#Australia Mapping the heatwave toll – warnings for young, elderly, ill, those new to this climate #Monash Uni


Media Release

8 January 2013

Mapping the heatwave toll

A study identifying those Australians who are most vulnerable to extreme heat will inform new ways to help communities manage the risks associated with heatwaves.

Monash University researchers have assessed the vulnerability of people during extreme heatwaves in Australian cities, identifying threshold temperatures above which the risk of death or illness was increased and how the risks from extreme heat events were likely to change in the future. The research team created a visual map of high-risk areas that located the most vulnerable groups.

Todays’ report on research funded by the National Climate Change Adaptation Research Fund (NCCARF), was led by Monash University’s Dr Margaret Loughnan and Professor Nigel Tapper together with a team of researchers from the School of Geography and Environmental Science. Key factors identified for poor health outcomes were areas with higher proportions of older people, areas with ethnic communities where higher risk was noted in non-English speaking homes and hot urban areas from heat-absorbing building materials and a lack of vegetation.

“Heatwaves in Australia harm more people than any other natural disaster,” Dr Loughnan said.

“Extreme heat events pose a risk to the health of all individuals, especially the elderly, young children and the chronically ill. The research identified communities with diverse cultural backgrounds to also be at a higher risk due to language barriers and difficulties in communicating critical emergency information.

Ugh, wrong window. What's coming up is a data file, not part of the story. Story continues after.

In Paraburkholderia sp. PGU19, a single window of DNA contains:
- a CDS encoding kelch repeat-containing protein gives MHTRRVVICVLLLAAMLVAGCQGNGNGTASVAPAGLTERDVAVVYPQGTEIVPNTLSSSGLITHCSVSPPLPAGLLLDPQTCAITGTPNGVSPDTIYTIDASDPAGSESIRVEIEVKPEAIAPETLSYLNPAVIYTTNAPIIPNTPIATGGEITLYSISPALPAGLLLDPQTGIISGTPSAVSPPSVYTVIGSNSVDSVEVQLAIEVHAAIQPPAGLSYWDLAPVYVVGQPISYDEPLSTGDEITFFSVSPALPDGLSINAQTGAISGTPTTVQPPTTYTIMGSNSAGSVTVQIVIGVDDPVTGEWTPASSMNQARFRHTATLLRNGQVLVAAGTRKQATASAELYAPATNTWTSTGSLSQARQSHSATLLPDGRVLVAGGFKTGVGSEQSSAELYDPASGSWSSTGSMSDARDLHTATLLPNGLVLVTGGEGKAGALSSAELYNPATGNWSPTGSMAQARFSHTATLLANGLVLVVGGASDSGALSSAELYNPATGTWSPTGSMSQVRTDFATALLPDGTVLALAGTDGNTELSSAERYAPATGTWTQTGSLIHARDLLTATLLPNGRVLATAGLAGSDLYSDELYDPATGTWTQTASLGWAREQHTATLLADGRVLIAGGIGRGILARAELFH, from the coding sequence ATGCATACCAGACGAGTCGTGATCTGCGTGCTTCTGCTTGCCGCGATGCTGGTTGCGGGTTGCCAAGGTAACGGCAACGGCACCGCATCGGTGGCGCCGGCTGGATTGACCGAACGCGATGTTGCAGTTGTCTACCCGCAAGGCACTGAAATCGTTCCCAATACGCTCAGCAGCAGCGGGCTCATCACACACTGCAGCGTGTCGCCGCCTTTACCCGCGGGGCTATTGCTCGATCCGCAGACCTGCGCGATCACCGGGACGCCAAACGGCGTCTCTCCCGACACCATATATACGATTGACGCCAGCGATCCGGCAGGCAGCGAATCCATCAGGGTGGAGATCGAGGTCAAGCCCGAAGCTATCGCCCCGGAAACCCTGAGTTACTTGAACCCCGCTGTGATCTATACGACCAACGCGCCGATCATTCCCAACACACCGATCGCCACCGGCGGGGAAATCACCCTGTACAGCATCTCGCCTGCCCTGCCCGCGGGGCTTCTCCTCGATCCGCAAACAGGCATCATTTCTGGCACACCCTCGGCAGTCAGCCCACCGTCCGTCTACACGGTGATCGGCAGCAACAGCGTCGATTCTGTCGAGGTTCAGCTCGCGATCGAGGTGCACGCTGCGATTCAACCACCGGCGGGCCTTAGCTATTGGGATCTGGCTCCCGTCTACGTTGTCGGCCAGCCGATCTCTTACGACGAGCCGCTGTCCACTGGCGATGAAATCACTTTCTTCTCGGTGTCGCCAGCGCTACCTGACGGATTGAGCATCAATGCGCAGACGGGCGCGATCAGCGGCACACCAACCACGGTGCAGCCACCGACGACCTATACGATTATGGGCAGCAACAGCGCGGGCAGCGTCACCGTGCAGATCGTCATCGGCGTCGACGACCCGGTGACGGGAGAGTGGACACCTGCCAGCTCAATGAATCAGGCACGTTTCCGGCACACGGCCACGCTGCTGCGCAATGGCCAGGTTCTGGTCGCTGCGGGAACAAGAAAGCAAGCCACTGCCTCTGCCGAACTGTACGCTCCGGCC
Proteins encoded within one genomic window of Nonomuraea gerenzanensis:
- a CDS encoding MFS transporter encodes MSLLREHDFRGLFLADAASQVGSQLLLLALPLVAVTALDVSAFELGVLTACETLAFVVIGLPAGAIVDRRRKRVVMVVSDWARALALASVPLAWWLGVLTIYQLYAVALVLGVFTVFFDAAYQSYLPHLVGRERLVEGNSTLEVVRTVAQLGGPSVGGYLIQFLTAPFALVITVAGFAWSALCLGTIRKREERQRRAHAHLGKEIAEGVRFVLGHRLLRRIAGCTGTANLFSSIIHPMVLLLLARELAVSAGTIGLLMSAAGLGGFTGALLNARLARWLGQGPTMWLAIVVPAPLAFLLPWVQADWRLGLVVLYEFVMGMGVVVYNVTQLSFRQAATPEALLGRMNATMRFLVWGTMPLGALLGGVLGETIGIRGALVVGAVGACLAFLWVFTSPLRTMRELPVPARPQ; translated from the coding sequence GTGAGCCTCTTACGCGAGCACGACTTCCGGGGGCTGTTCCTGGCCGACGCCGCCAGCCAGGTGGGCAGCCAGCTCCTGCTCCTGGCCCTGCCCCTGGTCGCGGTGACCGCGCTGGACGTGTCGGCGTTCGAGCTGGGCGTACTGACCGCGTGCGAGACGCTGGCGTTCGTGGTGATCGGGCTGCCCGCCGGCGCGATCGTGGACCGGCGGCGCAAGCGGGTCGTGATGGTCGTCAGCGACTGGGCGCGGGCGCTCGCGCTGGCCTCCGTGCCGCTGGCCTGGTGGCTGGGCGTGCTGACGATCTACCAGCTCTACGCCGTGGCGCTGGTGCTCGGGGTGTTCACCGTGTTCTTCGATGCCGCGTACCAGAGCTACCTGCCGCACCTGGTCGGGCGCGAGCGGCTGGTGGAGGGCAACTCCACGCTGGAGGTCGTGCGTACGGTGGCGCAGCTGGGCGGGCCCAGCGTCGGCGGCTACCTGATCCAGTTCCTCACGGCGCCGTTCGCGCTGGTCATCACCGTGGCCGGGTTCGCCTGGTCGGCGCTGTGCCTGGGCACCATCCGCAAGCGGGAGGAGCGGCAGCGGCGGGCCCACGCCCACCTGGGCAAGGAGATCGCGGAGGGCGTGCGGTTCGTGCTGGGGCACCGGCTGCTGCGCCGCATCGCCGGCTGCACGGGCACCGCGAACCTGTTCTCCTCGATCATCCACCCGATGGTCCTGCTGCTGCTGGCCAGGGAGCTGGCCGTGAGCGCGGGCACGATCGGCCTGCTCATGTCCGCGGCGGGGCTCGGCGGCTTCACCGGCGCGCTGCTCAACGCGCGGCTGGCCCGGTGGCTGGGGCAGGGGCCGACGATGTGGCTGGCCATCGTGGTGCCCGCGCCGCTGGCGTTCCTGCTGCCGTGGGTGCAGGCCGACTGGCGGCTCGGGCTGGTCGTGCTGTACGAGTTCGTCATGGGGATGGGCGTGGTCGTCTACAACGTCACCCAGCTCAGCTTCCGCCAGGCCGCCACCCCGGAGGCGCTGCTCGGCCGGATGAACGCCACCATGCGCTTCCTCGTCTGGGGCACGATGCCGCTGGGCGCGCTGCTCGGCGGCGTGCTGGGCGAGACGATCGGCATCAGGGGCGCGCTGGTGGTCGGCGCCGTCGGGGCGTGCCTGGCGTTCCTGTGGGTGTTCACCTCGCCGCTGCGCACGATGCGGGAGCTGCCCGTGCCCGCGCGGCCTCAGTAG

“By identifying areas that show a high-risk of heat-related illnesses and increased service demands during extreme heat events and by providing a decision making framework, the study will guide future heatwave preparedness plans at a local level targeting vulnerable groups.”

Dr Loughnan said threshold temperatures were specifically developed for emergency mangers to identify increased service demands for each capital city.

“Threshold temperatures can be used to calculate and issue heat alerts to relevant emergency services in each city two or three days prior, allowing them to prepare for increases in service demands and save lives,” Dr Loughnan said.

“Heat extremes are projected to increase substantially over the coming decades and the study provides the government, healthcare agencies and communities with a tool for the development of targeted heat-health action plans and policies.”

For further information or to review the report, visit the NCCARF website.

For further information or to request interviews, contact Monash Media and Communications on media.


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